By Joan Shipps
Religion is rapidly losing the youngest generation of Americans, according to new research.
America’s rising generation of adults are the least religiously observant of any generation in six decades, determined an expansive study led by Jean Twenge, a psychology professor at San Diego State.
“Unlike previous studies, ours is able to show that millennials’ lower religious involvement is due to cultural change, not to millennials being young and unsettled,” Twenge says in a San Diego State University news release. .
In one of the largest studies ever conducted on Americans’ religious involvement, researchers from Case Western Reserve University and the University of Georgia collaborated with Twenge and her colleagues in California to analyze data from four national surveys of U.S. adolescents between the ages of 13 and 18. The surveys were taken between 1966 and 2014, and include responses from some 11.2 million people.
The researchers’ findings were published this month in PLOS One.
According to Twenge and her cohorts, today’s adolescents view religion as less important, report less “approval” of religious organizations, and spend less time on prayer than did their similarly-aged predecessors. Compared to their peers in the late 1970s, 75 percent more American 12th graders, the paper finds, believe that religion is “not important at all” in their lives.
Twenge cites a surge of individualism as the force behind atheism’s relative appeal to a young, self-centric generation. She’s literally written the book on the subject: “Generation Me.” In it, Twenge provides academic rationale to support the allegation that children born in the 1980’s and 1990’s form an “Entitlement Generation,” which she describes as being “tolerant, confident, open-minded, and ambitious but also disengaged, narcissistic, distrustful, and anxious.”
“These trends are part of a larger cultural context, a context that is often missing in polls about religion,” Twenge says. “One context is rising individualism in U.S. culture. Individualism puts the self first, which doesn’t always fit well with the commitment to the institution and other people that religion often requires. As Americans become more individualistic, it makes sense that fewer would commit to religion.”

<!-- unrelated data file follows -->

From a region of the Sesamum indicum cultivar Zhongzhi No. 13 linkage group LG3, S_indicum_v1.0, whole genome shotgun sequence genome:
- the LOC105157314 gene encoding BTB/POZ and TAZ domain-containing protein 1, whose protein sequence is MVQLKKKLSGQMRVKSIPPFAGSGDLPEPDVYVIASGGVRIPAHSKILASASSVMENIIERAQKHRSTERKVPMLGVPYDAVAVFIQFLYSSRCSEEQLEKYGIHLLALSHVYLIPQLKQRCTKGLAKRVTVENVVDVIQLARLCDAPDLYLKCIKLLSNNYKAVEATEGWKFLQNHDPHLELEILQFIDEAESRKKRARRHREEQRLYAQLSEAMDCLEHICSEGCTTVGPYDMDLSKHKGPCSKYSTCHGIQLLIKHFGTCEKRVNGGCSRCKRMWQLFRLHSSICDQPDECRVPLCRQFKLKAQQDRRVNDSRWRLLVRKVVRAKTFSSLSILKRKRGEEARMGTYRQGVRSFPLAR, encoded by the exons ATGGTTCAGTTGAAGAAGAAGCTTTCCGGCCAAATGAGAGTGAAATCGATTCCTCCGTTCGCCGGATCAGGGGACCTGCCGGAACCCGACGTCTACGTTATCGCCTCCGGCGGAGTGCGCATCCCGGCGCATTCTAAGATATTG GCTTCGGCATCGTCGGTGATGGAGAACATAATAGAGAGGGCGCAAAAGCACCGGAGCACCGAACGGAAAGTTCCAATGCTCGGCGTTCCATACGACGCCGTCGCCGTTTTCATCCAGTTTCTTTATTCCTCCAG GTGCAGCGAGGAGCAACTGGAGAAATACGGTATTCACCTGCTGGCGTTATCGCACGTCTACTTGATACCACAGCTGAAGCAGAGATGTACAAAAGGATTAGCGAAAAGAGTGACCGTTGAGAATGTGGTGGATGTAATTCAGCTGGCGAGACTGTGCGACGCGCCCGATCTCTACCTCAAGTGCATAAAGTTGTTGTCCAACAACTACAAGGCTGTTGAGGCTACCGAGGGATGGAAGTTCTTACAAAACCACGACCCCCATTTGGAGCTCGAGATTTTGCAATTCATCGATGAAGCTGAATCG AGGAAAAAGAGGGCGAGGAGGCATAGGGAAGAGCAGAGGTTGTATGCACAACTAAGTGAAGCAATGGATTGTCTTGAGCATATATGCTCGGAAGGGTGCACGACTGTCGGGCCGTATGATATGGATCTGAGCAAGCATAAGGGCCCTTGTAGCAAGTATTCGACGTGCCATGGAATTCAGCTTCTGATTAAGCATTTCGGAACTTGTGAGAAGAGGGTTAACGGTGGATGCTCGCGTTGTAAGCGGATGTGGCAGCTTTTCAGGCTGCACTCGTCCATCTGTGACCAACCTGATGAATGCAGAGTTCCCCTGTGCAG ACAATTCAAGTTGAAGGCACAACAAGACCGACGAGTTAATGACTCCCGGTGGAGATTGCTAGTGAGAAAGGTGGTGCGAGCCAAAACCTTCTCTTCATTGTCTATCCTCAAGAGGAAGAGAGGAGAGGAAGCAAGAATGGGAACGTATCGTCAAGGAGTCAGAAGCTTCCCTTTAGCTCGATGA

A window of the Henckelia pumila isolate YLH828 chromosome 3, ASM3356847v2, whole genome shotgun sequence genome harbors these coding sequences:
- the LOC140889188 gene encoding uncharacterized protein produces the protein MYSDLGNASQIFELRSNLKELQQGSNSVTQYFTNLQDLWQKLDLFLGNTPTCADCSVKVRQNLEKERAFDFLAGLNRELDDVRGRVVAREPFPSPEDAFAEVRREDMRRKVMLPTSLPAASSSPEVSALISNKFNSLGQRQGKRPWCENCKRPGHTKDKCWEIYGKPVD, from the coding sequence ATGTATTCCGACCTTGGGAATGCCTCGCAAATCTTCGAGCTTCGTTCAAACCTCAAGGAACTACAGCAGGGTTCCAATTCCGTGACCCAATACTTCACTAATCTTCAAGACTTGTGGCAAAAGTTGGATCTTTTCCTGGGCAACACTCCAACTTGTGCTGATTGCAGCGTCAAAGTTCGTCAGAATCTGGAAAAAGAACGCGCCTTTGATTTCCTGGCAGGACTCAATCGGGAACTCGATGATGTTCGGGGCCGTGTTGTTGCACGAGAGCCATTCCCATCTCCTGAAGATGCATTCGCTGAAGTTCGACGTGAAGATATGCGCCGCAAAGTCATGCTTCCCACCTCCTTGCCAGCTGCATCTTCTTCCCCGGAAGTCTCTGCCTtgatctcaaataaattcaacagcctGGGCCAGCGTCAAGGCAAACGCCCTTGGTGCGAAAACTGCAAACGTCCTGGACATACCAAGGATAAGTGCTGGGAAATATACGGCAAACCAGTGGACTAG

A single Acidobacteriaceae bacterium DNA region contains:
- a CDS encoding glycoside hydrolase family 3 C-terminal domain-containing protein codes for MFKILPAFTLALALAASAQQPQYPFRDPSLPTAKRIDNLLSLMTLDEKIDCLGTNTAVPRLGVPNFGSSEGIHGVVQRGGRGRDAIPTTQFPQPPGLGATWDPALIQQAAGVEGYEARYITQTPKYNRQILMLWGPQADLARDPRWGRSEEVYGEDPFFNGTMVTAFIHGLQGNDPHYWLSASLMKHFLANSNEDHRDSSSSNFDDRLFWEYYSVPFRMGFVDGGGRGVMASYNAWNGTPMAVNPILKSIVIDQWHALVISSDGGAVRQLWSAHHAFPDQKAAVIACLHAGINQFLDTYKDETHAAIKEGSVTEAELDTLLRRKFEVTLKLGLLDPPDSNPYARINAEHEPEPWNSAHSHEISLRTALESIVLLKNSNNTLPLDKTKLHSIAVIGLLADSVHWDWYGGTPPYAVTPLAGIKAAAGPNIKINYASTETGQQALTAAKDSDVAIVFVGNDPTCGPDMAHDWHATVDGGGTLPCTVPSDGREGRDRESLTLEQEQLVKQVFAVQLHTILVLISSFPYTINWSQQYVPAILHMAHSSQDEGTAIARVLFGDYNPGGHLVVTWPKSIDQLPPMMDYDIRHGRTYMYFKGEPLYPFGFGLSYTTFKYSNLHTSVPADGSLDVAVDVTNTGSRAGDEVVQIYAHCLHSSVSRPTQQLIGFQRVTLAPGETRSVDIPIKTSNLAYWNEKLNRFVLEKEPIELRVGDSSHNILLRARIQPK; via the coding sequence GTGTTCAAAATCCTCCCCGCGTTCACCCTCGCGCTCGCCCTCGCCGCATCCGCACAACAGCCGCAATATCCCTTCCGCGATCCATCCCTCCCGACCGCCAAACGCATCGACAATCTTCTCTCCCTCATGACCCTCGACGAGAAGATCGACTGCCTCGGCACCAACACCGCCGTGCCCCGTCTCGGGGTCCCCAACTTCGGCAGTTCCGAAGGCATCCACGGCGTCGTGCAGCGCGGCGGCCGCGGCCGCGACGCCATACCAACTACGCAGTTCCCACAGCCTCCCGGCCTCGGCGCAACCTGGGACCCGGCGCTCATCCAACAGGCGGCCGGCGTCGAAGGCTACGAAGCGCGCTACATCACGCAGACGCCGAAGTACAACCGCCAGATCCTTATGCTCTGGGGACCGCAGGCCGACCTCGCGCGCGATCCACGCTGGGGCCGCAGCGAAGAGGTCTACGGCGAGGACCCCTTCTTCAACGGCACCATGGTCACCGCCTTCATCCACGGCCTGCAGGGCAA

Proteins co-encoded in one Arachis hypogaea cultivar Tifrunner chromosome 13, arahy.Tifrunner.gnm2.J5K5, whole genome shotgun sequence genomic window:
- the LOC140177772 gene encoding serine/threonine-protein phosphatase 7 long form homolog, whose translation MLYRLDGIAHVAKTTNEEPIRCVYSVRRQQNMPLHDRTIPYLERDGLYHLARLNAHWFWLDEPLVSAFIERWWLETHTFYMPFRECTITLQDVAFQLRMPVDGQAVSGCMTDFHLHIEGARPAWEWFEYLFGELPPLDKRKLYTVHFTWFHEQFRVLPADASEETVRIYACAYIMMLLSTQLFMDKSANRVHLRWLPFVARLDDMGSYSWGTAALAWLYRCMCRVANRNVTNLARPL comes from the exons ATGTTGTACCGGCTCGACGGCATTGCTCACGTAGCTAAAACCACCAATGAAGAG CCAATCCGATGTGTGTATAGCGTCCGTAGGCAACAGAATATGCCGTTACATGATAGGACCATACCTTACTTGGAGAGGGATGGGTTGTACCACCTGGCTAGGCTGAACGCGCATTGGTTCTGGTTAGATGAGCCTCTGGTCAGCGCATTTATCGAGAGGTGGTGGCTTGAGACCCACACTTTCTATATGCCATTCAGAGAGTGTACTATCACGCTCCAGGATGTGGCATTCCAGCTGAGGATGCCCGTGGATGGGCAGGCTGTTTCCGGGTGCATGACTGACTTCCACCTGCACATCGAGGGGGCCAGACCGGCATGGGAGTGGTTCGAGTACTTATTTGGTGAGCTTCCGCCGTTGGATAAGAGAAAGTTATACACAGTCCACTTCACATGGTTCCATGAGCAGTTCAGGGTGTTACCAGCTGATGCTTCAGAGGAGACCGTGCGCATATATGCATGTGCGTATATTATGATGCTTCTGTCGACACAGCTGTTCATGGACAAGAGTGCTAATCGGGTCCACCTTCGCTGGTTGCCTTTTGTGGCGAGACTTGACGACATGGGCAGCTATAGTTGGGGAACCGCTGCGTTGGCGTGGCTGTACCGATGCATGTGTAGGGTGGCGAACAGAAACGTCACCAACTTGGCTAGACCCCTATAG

The study also notes an “increasing acknowledgment that religion is not consistent with scientific understanding” could be driving adolescents away from religion. It is possible that “debates about teaching creationism or intelligent design in U.S. schools, such as those in Kansas in 2005, pushed some young people away from religion,” Twenge and her colleagues write in the study.
The generational decline of religion’s appeal in America has been documented in other studies as well, including one published last year by Massachusetts computer scientist Allen Downey. Downey’s conclusion as to why Americans are turning to atheism contrasts with Twenge’s, however. As noted by the MIT Technology review, Downey finds unprecedented access to information afforded by the Internet to be a major factor in determining a person’s inclination to embrace religion. The Internet, Downey argues, could be as significant a variable as childhood religious upbringing in influencing an individual’s spiritual outcomes.